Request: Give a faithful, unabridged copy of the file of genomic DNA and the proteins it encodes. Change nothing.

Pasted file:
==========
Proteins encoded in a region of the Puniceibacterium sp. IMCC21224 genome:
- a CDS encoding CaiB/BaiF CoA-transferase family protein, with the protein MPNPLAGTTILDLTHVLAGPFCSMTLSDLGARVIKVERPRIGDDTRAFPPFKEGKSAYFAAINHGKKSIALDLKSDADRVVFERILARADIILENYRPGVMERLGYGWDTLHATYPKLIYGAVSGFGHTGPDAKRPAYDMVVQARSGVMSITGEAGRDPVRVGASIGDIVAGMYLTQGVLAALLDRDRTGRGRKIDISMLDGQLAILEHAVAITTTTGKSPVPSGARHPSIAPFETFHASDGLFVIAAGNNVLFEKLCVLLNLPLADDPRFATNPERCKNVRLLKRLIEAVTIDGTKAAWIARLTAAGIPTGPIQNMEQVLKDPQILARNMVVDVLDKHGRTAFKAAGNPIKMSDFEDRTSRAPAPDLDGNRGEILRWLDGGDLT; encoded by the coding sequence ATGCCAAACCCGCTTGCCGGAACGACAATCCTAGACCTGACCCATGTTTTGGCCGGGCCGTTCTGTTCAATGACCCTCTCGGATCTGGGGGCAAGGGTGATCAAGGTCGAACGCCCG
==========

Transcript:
Proteins encoded in a region of the Puniceibacterium sp. IMCC21224 genome:
- a CDS encoding CaiB/BaiF CoA-transferase family protein, with the protein MPNPLAGTTILDLTHVLAGPFCSMTLSDLGARVIKVERPRIGDDTRAFPPFKEGKSAYFAAINHGKKSIALDLKSDADRVVFERILARADIILENYRPGVMERLGYGWDTLHATYPKLIYGAVSGFGHTGPDAKRPAYDMVVQARSGVMSITGEAGRDPVRVGASIGDIVAGMYLTQGVLAALLDRDRTGRGRKIDISMLDGQLAILEHAVAITTTTGKSPVPSGARHPSIAPFETFHASDGLFVIAAGNNVLFEKLCVLLNLPLADDPRFATNPERCKNVRLLKRLIEAVTIDGTKAAWIARLTAAGIPTGPIQNMEQVLKDPQILARNMVVDVLDKHGRTAFKAAGNPIKMSDFEDRTSRAPAPDLDGNRGEILRWLDGGDLT; encoded by the coding sequence ATGCCAAACCCGCTTGCCGGAACGACAATCCTAGACCTGACCCATGTTTTGGCCGGGCCGTTCTGTTCAATGACCCTCTCGGATCTGGGGGCAAGGGTGATCAAGGTCGAACGCCCG